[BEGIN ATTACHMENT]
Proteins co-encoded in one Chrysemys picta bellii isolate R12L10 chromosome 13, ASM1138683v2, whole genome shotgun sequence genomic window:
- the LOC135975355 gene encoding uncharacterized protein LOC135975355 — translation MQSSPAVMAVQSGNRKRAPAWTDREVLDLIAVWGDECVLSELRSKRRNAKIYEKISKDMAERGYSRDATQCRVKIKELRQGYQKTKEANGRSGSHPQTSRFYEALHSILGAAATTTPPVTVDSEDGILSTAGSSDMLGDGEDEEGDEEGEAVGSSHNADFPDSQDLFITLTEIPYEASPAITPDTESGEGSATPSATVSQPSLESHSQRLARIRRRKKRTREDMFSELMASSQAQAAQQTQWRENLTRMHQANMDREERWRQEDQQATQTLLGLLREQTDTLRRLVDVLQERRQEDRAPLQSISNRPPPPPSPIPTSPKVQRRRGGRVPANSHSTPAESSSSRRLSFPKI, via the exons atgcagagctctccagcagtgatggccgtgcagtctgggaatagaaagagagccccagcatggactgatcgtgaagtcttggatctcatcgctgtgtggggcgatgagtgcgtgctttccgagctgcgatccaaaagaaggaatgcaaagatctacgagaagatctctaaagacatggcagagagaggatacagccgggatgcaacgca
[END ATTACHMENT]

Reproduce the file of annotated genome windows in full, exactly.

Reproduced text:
Proteins co-encoded in one Chrysemys picta bellii isolate R12L10 chromosome 13, ASM1138683v2, whole genome shotgun sequence genomic window:
- the LOC135975355 gene encoding uncharacterized protein LOC135975355 — translation MQSSPAVMAVQSGNRKRAPAWTDREVLDLIAVWGDECVLSELRSKRRNAKIYEKISKDMAERGYSRDATQCRVKIKELRQGYQKTKEANGRSGSHPQTSRFYEALHSILGAAATTTPPVTVDSEDGILSTAGSSDMLGDGEDEEGDEEGEAVGSSHNADFPDSQDLFITLTEIPYEASPAITPDTESGEGSATPSATVSQPSLESHSQRLARIRRRKKRTREDMFSELMASSQAQAAQQTQWRENLTRMHQANMDREERWRQEDQQATQTLLGLLREQTDTLRRLVDVLQERRQEDRAPLQSISNRPPPPPSPIPTSPKVQRRRGGRVPANSHSTPAESSSSRRLSFPKI, via the exons atgcagagctctccagcagtgatggccgtgcagtctgggaatagaaagagagccccagcatggactgatcgtgaagtcttggatctcatcgctgtgtggggcgatgagtgcgtgctttccgagctgcgatccaaaagaaggaatgcaaagatctacgagaagatctctaaagacatggcagagagaggatacagccgggatgcaacgca